“There’s been much better ­cooperation recently on cross-border ­matters, such as the Novartis deal,” says Griffiths. “Before, Germany was effectively a standalone practice. It felt it always fed into the network but there wasn’t enough coming back.”

A former partner echoes Griffiths. “Creighton’s very good at ­integrating and since his efforts cross-selling has picked up significantly,” says the ex-partner. “He’s a great moderator and integrator.”

Condon is undeniably a heavy ­hitter. He is also the regular outside-US lawyer for Cadbury, which ­Shearman is representing (with Slaughter and May) on the takeover bid by Kraft. It is entirely coincidental that Condon was based in the UK by the time Kraft’s bid was launched, but that is just the type of good ­fortune any firm needs from time to time. It looks as if Shearman might be getting the rub of the green.

The firm’s litigation group is also thriving. In the summer it hired four laterals in the US with the aim of building a global platform in white-collar crime.

“At the strategic review last year it was determined that litigation would be a core practice group,” recalls another former partner. “Immediately there was more ­investment in that area.”

The firm is also benefiting from its geographic spread, particularly in the Middle East, where the strength of the Abu Dhabi office has had a ­positive impact on the entire ­regional practice.

“Shearman’s had a long-term commitment to the region and has got very close to some influential people,” says a former partner. “And not just in Abu Dhabi, but also Qatar. It’s paying off at a time when other jurisdictions might be finding it tougher.”

Last week Shearman’s international winning streak continued when São Paulo-based partner Andrew Jánszky advised the ­underwriters on Brazil’s biggest IPO to date, the $8bn listing of Banco Santander’s Brazilian subsidiary.

The previously frozen debt ­capital markets, which at the start of 2009 were effectively open only to ­investment-grade deals, have also been showing signs of defrosting, to Shearman’s benefit.

New York partner Lisa Jacobs has been involved in fundraising for the automotive sector, including a string of debt buyback deals relating to Ford’s restructuring. And in the same week as the Santander IPO Paris ­partners Hervé Letréguilly and Robert Treuhold advised Société Générale on its e4.8bn rights offering.

The problem of profit

But there are still plenty of issues to address. For one, Shearman still has nothing like the team or relationships it needs outside Germany to build a credible corporate practice.
The loss of King to Weil Gotshal & Manges last year was a blow both to the London office’s capabilities and credibility. It left just Laurence Levy as a heavy-hitting M&A partner, although that has since been partly addressed by Condon’s arrival.

Still, the market perception is that Shearman has struggled to build a credible M&A practice in London.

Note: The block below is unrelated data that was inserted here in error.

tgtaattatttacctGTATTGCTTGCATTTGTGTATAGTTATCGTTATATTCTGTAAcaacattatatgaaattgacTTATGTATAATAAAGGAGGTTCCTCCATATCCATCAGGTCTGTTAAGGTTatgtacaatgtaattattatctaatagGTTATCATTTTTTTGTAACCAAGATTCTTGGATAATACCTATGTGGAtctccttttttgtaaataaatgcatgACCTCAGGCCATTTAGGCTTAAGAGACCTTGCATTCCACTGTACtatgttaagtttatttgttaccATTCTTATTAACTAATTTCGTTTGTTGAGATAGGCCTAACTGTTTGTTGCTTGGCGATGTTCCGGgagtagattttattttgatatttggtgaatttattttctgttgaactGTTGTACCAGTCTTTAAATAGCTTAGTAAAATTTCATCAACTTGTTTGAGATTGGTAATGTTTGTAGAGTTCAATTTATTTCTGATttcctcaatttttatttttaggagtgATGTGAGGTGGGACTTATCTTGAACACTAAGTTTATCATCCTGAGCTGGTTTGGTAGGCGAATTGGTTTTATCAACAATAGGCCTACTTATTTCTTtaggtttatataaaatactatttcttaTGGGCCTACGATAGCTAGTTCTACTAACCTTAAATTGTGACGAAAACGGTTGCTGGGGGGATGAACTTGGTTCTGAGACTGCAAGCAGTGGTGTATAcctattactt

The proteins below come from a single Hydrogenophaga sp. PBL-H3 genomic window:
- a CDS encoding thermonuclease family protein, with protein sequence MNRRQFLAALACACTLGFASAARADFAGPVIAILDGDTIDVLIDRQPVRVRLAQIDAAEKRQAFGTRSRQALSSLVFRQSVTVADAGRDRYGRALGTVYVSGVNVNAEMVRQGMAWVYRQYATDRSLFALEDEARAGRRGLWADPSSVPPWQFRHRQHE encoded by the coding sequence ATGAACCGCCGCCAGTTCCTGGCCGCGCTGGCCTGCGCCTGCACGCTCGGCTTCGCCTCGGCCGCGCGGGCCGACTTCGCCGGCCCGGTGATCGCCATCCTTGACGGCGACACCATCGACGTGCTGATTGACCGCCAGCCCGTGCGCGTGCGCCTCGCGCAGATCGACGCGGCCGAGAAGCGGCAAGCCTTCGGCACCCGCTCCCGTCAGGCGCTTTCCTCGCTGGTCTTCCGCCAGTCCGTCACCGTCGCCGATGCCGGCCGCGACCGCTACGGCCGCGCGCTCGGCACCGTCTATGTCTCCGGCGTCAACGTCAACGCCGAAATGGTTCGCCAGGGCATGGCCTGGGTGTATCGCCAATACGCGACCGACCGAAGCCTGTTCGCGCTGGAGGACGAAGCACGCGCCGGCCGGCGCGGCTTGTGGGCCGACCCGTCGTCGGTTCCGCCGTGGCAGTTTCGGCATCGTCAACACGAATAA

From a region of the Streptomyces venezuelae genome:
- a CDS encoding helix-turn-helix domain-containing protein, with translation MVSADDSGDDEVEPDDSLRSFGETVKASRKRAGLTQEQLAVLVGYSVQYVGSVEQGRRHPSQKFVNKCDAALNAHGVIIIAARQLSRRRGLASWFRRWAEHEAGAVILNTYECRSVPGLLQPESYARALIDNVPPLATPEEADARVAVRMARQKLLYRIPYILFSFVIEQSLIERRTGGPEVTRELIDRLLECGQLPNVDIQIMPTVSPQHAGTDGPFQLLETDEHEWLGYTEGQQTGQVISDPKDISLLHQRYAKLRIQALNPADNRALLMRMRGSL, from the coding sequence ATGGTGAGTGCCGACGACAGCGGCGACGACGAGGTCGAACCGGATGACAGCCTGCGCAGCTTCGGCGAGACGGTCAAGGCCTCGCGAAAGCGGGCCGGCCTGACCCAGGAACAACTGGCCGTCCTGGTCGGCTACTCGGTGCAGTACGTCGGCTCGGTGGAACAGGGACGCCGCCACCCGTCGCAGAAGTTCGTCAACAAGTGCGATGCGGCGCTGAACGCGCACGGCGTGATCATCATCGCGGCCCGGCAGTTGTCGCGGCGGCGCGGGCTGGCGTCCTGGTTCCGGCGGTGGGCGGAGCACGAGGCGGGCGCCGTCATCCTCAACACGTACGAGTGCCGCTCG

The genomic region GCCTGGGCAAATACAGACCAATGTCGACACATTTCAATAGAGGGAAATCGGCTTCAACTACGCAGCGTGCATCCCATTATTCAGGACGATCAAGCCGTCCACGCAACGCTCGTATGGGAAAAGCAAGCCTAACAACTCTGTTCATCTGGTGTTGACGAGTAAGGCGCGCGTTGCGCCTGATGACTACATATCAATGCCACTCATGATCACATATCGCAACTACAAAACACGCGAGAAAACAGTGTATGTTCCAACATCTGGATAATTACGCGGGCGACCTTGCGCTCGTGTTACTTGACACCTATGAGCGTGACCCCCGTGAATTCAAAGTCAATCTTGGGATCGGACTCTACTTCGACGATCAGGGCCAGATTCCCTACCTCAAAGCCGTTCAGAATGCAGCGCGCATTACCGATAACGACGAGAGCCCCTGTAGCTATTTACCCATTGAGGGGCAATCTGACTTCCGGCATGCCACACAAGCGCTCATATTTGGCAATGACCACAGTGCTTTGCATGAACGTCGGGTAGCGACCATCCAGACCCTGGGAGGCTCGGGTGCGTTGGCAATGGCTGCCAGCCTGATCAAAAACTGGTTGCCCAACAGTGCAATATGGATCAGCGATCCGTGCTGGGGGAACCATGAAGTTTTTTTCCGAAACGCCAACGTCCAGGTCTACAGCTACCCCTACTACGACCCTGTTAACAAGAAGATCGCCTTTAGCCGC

“It’s a mystery why,” says one ­former partner. “There have been frantic efforts to hire laterals. Some have come and not stayed. Others, the real stars they wanted, they didn’t get. The bottom line is they still haven’t created the M&A footprint in London, and also in Paris.” (That said, the firm will point to recent solid ranking in M&A deals tables.)

Part of the reason is undoubtedly PEP. Contrast Shearman’s $1.67m with Weil’s $2.3m and the mystery of King’s move is at least partly solved.

PEP is also partly to blame for the market perception that Shearman is not playing in the same game as the firms it thinks of as its peers. One New York Shearman partner describes it as “a gross simplification” to say the firm’s PEP is to blame for the defections, but getting it back to the level of Sullivan & Cromwell or Simpson Thacher & Bartlett ­certainly would not hurt.

In the longer term it needs to be ­featuring regularly on the kinds of critical matters that those firms garnered during last autumn’s meltdown.

“I don’t think the lower PEP is ­really the issue,” says a former ­partner. “They see themselves as being in a peer group with Sullivan and Simpson and so on, but the ­reality is they’re in a different league, not only in terms of PEP, but also of the ­quality and nature of the work in which they regularly get involved. Yes, they did the Merrill-BofA deal, but look at the instructions at the height of the downturn and who did what. ­Shearman got some sovereign wealth deals, but not much more.”

For Weerasinghe, the game plan must be to play to Shearman’s strengths. That means continuing to build up in the Middle East and ­capitalising on the long-term investment, mining the German contacts and leveraging off Condon’s ability to motivate partners, and accessing the highest level of financial institutions for capital markets mandates.
“Make that the engine of the future growth,” says one former partner.
To be fair, that seems to be what Weerasinghe is trying to do.

Shearman’s recent key mandates

  • Advising Cadbury on Kraft’s £10.2bn bid
  • Underwriter on HSBC’s £12.5bn SEC-registered rights offering
  • Underwriter on Ford Motor Credit Company’s $1.75bn notes offering
  • Emirate of Qatar on investment in ­Volkswagen and Porsche
  • Abu Dhabi National Oil Company on $10bn gas deal
  • VisaNet on IPO
  • Société Générale in connection with its e4.8bn rights offering
  • Metallurgical Corp on $2.35bn Hong Kong IPO
  • Danone on e3bn rights issue
  • Novartis on its $1.2bn acquisition of the generic cancer drug business of EBEWE Pharma
  • Underwriter on ­Santander’s $8bn IPO
  • Abu Dhabi’s Atic on its $5.6bn investment in ­Singapore’s Chartered Semiconductor ­Manufacturing